Your affiliation should reflect your current and primary employment (reflected in your institutional email address). We verify this by inspecting the academic email address that you provide in the title page you include in your submission packet. Nevertheless, if you have been transferred to a different institution during the publication process, it is quite acceptable to list both affiliations in your paper. Typically, the purpose of listing affiliations is to make sure readers know where to reach you if required. More than two institutions CANNOT be listed as your affiliations in your author byline (i.e., below the article title), but they can appear in an endnote or in your bio-blurb, but then you will have to provide us with the corresponding academic email addresses and web-links that could be checked to help us verify your association with them.

7) What about author's misrepresentation of institutional affiliations?

This is what you should absolutely avoid; from a legal point of view, your affiliation implies (1) that you really worked at the institute, (2) that it has overseen the research integrity of your paper, (3) that it will be proud of your work, (4) that it will NOT be criticized for your study, and (5) that your work has been funded/supported by your institution.

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Publication Ethics

1) What do you mean by plagiarism?

Some memory researchers and/or university professors would define plagiarism as direct copying of materials or 5-to-7-plus consecutive words from other people/sources without appropriately mentioning the source. This is just a rule of thumb, a flag that shows author dishonesty might have happened, but plagiarism is a legal precept; it is non-attributed use of original and unique wording; it is stealing original ideas, art, word choices, and constructions which you then pass off as your own original creations. Since submissions are supposed to be totally blind, this also applies to your own previously-published works, so please also avoid self-plagiarism.

2) What do you mean by fraud?

Any content that is not genuinely scientific.

3) What do you mean by double/parallel submission?

Submitting the same material to more than one journal or venue simultaneously; submissions should be made to ONLY one journal at a time, and you CANNOT submit your work to more than one journal simultaneously. You should wait for a final decision from IJLS, and then submit your work another journal IF and ONLY IF your work has been rejected by IJLS or you have withdrawn your submission.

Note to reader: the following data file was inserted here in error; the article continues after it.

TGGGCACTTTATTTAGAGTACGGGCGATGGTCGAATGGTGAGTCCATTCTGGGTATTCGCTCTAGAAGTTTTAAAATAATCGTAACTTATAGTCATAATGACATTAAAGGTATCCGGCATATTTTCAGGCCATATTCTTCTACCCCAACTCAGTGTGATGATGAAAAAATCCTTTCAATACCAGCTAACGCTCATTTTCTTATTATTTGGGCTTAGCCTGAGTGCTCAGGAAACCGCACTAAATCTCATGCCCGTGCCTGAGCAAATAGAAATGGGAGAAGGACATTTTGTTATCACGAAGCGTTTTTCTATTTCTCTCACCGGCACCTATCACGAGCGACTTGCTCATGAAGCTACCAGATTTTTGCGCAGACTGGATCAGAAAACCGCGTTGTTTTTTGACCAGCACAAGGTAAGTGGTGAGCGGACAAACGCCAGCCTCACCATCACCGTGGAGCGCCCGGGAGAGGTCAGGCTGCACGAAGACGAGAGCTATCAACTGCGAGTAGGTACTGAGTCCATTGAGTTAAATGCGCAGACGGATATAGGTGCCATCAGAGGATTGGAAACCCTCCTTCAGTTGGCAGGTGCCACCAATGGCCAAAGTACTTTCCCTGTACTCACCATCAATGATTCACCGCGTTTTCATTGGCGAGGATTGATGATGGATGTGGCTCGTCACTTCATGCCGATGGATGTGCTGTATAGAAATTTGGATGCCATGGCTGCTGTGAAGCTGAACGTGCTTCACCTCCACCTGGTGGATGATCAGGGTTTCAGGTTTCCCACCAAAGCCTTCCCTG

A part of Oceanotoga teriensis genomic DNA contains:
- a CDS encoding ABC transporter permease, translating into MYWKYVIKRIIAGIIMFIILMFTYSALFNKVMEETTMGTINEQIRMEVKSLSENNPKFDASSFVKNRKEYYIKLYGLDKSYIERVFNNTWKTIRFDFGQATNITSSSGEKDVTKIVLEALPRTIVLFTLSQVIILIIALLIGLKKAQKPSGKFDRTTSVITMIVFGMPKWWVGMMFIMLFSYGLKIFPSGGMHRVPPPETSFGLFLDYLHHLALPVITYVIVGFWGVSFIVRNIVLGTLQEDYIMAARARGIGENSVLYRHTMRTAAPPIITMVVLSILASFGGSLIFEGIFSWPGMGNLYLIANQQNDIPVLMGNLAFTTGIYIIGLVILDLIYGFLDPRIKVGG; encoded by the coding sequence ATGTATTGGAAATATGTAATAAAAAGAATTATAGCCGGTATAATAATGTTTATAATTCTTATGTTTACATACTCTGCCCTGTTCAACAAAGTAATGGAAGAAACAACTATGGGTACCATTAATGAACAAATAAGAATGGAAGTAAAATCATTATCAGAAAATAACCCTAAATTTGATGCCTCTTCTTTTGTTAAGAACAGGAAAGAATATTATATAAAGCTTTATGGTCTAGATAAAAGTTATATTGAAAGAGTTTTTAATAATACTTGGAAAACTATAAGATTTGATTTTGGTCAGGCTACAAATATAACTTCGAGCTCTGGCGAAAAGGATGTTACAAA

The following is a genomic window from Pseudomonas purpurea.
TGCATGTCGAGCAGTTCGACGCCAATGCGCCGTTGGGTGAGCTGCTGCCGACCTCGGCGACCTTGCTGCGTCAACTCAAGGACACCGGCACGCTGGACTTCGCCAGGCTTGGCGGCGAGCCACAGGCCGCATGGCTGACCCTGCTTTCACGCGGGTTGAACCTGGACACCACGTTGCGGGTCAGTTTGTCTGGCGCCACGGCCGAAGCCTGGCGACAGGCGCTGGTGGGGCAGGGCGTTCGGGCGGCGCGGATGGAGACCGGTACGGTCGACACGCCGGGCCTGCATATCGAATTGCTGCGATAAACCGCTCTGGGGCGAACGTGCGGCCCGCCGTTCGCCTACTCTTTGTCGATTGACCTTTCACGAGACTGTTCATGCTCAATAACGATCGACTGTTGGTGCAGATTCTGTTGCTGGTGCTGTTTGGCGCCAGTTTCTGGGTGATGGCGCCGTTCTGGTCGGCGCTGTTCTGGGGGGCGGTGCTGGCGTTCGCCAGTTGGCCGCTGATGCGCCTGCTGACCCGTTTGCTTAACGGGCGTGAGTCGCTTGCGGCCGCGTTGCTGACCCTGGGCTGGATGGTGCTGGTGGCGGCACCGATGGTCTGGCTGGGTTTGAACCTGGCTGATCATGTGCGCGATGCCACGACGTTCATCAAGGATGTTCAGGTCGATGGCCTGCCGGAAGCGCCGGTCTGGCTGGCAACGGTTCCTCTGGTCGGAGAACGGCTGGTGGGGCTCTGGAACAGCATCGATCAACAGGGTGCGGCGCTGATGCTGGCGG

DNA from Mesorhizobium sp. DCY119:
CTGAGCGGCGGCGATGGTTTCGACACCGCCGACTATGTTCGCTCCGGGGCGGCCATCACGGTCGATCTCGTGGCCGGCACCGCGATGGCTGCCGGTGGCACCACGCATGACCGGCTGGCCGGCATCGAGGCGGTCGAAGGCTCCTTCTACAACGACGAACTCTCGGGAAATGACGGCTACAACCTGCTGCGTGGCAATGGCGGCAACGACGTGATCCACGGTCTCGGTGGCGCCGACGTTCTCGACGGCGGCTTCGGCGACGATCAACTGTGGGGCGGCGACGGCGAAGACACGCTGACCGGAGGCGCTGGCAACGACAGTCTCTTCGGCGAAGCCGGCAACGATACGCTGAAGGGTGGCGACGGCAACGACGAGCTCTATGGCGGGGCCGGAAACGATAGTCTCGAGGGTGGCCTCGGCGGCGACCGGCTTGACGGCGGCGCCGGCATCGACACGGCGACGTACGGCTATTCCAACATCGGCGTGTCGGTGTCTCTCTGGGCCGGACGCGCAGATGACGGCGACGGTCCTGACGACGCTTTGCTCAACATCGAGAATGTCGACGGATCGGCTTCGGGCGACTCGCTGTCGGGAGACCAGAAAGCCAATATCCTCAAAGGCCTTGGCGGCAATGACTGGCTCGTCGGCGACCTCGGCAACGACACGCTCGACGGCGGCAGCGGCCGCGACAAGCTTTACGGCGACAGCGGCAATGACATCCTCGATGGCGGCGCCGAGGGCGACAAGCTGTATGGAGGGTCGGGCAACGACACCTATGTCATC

4) What do you mean by self-plagiarism?

Direct copying of content from your own previous publications and pasting it in the submission you make to IJLS without appropriate parenthetical citations--and, if direct, enclosure within quotation marks. All in all, you may "cite" only less than 10% of a previously published work of your own, and this must be limited to the 'literature' section or to connecting the works in the 'discussion' section of your submission to IJLS.

5) Does anything happen to me if I am flagged as an unethical author?

Absolutely; your published work, if plagiarized, will be retracted (see examples HERE and HERE), and you will get black-listed and will be denied future publication opportunities (for at least 5 years--or for ever depending on the importance of your dishonest act).

6) What if I submit my work to the journal without following its author guidelines and/or code of conduct?

You will be flagged as a dishonest author and five years of non-negotiable submission embargo will be imposed on you (without any notification).

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Legal Issues

1) Which organization should I name as my affiliation?

This is a tricky issue. By default, graduate students in many countries are not considered as affiliated members of the organizations in which they are being educated. Moreover, some prospective authors may have planned to start their graduate studies in near future--but have not started yet. In cases like these, naming such organizations as your affiliation can create legal issues and troubles for the journal. Please check with your organization management and provide formal written documents in your submission package to help us guard the journal against unnecessary legal troubles.

2) What happens if my co-authors raise cases after our co-authored paper is published?

As the corresponding author, you are liable for all the possible/probable legal aftermath.